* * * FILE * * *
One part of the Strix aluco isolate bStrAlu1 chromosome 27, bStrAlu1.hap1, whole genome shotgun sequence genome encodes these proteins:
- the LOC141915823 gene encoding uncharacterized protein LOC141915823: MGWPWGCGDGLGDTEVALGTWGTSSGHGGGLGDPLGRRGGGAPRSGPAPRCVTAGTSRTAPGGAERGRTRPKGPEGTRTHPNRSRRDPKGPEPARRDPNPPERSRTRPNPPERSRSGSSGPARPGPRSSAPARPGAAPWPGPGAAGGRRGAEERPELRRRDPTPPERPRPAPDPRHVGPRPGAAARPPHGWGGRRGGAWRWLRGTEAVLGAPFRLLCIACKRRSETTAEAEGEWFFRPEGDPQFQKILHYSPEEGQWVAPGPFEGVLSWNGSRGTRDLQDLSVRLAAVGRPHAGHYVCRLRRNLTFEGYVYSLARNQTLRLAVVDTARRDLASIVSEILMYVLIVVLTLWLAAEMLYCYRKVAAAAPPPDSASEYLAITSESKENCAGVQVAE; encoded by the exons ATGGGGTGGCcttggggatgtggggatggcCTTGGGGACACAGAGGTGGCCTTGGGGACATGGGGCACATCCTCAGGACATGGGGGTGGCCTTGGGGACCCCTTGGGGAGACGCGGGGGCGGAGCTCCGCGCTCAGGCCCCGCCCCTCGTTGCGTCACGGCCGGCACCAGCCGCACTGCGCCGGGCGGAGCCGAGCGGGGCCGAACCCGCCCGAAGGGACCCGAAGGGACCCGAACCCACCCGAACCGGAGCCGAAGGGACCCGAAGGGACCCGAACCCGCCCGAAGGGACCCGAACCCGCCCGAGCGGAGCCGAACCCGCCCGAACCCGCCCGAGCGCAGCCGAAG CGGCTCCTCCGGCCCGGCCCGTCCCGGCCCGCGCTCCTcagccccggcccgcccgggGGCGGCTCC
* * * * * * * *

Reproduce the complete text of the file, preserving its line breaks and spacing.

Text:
One part of the Strix aluco isolate bStrAlu1 chromosome 27, bStrAlu1.hap1, whole genome shotgun sequence genome encodes these proteins:
- the LOC141915823 gene encoding uncharacterized protein LOC141915823: MGWPWGCGDGLGDTEVALGTWGTSSGHGGGLGDPLGRRGGGAPRSGPAPRCVTAGTSRTAPGGAERGRTRPKGPEGTRTHPNRSRRDPKGPEPARRDPNPPERSRTRPNPPERSRSGSSGPARPGPRSSAPARPGAAPWPGPGAAGGRRGAEERPELRRRDPTPPERPRPAPDPRHVGPRPGAAARPPHGWGGRRGGAWRWLRGTEAVLGAPFRLLCIACKRRSETTAEAEGEWFFRPEGDPQFQKILHYSPEEGQWVAPGPFEGVLSWNGSRGTRDLQDLSVRLAAVGRPHAGHYVCRLRRNLTFEGYVYSLARNQTLRLAVVDTARRDLASIVSEILMYVLIVVLTLWLAAEMLYCYRKVAAAAPPPDSASEYLAITSESKENCAGVQVAE; encoded by the exons ATGGGGTGGCcttggggatgtggggatggcCTTGGGGACACAGAGGTGGCCTTGGGGACATGGGGCACATCCTCAGGACATGGGGGTGGCCTTGGGGACCCCTTGGGGAGACGCGGGGGCGGAGCTCCGCGCTCAGGCCCCGCCCCTCGTTGCGTCACGGCCGGCACCAGCCGCACTGCGCCGGGCGGAGCCGAGCGGGGCCGAACCCGCCCGAAGGGACCCGAAGGGACCCGAACCCACCCGAACCGGAGCCGAAGGGACCCGAAGGGACCCGAACCCGCCCGAAGGGACCCGAACCCGCCCGAGCGGAGCCGAACCCGCCCGAACCCGCCCGAGCGCAGCCGAAG CGGCTCCTCCGGCCCGGCCCGTCCCGGCCCGCGCTCCTcagccccggcccgcccgggGGCGGCTCC